Tag - A string that identifies a set of resources512MB
Initial install tags - The total sliced size of the tags marked for initial install2GB
Initial install and prefetched tags - The total sliced size of the tags marked for initial install and the tags marked for prefetching.4GB
In use on-demand resources - The total sliced size of the tags in use by the app at any one time. A tag is in use as long as at least one NSBundleResourceRequest object is accessing it.2GB
Hosted on-demand resources - The total pre-sliced size of the tags hosted on the App Store20GB
As recommended on the developer forums:
If you have content that is required for initial app launch, you can include up to 2GB of tags as initial install, which means the assets are included in the initial download from the App Store before the app can be launched. You can also mark assets for "prefetch", which means that the app can be launched even if they haven't been downloaded, but that tvOS will automatically start downloading them in the background when the app is purchased.
Tags are used to identify a set of resources that need to be downloaded, note that resources could belong to multiple tags. Even though tags are limited to 512MB it is probably best to have much smaller tags otherwise your app will need to wait longer while all the pack is downloaded.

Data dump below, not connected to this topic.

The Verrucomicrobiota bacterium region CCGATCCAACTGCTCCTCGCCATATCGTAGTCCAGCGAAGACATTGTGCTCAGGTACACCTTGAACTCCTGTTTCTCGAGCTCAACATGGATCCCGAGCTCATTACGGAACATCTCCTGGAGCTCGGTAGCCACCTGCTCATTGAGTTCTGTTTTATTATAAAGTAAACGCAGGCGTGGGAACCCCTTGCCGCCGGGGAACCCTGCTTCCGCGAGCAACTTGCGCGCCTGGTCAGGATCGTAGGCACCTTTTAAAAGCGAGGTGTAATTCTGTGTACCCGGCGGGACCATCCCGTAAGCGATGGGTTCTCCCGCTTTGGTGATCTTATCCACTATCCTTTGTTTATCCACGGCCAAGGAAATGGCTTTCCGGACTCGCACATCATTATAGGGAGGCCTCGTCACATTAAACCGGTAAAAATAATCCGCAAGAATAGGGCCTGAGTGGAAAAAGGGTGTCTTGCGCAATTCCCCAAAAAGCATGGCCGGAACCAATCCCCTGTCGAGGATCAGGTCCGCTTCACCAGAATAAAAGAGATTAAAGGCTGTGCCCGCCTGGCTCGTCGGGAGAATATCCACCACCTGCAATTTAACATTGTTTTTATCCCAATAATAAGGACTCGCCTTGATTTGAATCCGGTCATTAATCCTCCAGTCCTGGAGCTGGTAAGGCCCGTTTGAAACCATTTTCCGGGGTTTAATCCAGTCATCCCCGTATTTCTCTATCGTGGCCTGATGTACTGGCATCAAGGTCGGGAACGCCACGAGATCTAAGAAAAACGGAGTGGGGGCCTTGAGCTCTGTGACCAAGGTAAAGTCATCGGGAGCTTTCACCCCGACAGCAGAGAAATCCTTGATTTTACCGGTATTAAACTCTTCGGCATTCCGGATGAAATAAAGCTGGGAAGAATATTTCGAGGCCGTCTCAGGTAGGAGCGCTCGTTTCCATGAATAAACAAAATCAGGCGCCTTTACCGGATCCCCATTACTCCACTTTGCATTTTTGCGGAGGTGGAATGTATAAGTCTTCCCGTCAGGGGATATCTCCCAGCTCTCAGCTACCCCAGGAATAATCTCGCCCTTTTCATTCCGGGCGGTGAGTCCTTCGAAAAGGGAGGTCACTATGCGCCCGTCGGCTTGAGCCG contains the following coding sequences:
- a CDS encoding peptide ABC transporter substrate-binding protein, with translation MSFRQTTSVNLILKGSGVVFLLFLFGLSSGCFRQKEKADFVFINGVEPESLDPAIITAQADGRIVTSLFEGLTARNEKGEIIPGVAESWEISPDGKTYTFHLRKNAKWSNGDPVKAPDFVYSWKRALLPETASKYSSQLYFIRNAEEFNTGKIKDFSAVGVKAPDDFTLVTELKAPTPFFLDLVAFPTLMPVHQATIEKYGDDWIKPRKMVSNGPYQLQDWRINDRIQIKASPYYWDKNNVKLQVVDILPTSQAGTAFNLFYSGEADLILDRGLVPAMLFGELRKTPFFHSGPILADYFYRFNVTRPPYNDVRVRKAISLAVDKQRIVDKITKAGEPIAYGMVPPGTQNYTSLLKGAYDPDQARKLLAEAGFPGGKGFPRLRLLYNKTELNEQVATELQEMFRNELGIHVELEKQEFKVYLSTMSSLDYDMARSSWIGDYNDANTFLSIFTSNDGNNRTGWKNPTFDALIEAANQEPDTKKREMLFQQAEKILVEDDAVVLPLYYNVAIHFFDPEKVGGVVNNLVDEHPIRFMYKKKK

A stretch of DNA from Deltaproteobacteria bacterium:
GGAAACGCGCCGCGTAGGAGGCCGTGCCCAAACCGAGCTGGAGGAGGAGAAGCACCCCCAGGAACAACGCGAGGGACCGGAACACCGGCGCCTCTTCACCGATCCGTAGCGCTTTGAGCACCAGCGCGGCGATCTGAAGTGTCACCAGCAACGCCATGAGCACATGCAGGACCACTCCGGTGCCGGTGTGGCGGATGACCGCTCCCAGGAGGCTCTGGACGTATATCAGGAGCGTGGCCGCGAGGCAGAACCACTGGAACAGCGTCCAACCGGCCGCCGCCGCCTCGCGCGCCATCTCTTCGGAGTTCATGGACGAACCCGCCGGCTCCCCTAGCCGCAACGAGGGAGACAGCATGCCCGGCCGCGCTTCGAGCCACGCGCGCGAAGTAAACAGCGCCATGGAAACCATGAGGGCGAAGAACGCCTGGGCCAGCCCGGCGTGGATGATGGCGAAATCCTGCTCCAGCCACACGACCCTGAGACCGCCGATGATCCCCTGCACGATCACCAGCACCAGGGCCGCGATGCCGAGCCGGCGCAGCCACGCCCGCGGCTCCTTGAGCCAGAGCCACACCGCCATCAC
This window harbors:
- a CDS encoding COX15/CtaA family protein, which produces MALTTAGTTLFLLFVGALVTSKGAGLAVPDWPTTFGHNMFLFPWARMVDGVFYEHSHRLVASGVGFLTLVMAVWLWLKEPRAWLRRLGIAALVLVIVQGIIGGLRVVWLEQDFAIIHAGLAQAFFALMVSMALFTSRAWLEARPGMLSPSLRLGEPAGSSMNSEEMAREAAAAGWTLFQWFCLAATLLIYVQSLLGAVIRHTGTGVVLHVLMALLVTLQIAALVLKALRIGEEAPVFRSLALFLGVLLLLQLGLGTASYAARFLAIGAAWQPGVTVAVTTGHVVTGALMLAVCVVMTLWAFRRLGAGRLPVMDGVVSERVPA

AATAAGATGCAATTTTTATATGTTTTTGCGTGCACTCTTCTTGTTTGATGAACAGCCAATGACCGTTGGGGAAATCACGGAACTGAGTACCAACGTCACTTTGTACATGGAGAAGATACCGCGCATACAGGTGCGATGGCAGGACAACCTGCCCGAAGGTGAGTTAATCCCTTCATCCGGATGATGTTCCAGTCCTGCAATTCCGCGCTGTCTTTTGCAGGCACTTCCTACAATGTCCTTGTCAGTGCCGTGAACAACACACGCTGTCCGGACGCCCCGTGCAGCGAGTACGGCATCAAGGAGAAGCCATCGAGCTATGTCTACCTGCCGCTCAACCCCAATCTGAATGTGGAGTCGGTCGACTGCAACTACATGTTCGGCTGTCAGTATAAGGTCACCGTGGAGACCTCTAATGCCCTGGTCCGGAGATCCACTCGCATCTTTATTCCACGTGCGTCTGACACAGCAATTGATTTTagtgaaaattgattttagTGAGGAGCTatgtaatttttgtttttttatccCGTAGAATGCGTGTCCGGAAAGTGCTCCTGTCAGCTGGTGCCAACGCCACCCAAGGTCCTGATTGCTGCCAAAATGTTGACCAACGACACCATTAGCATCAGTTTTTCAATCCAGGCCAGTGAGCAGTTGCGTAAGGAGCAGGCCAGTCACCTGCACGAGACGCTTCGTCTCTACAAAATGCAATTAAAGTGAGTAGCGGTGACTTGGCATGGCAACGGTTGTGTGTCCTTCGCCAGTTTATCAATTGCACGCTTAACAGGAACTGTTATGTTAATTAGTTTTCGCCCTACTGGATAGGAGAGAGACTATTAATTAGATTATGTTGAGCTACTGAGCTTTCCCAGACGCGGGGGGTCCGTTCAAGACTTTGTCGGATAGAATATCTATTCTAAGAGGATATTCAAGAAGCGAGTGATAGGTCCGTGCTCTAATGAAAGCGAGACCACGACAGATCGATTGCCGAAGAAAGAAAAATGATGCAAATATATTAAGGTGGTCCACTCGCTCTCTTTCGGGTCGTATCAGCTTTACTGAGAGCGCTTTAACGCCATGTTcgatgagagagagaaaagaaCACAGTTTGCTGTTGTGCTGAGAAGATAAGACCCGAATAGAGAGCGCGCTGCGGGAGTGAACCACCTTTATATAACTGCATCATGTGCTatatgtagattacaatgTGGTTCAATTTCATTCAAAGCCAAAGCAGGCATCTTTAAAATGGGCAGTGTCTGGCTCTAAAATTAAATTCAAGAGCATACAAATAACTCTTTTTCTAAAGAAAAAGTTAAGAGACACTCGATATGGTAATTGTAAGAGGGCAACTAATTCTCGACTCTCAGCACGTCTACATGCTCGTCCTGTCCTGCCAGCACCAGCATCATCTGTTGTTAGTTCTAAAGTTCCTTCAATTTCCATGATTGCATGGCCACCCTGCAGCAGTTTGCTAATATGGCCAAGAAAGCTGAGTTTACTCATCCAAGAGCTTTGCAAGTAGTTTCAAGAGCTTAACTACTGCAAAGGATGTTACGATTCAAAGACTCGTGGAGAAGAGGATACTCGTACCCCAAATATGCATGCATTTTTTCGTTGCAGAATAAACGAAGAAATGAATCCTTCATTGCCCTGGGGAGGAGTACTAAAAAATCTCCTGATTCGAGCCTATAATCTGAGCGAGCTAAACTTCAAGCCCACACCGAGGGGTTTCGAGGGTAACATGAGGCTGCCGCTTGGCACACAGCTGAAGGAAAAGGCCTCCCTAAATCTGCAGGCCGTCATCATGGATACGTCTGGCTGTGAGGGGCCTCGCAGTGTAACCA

At any one time the app can use up to 2GB of static resources which is plenty even for the graphic intensive games. It is important to note that this extra data is cached by the OS, so the app can request when it needs resource and the OS will either download them or retrieve them from a cache. This means that depending on the disk space left on the Apple TV resources may be needed to be re-downloaded frequently or not. This is important to understand when designing your app around ODR since there is no guarantee that resources will be immediately available when requested if previously downloaded.

Implementing on-demand resources

Apple has made available a guide to downloading and accessing on-demand resources that answers most questions. Luckily, it is quite straightforward to setup this and test on Xcode.
Firstly, on your xcassets set the resources tags the images belong to (images can belong to multiple tags):



On the project settings define which tags need to be "initial install tags", "prefetched tags" or "download on demand tags".

Note that it does not look like these states can be simulated as when running the app for the first time all resources appear as not downloaded regardless of the which category they belong to.

To download the images from a tag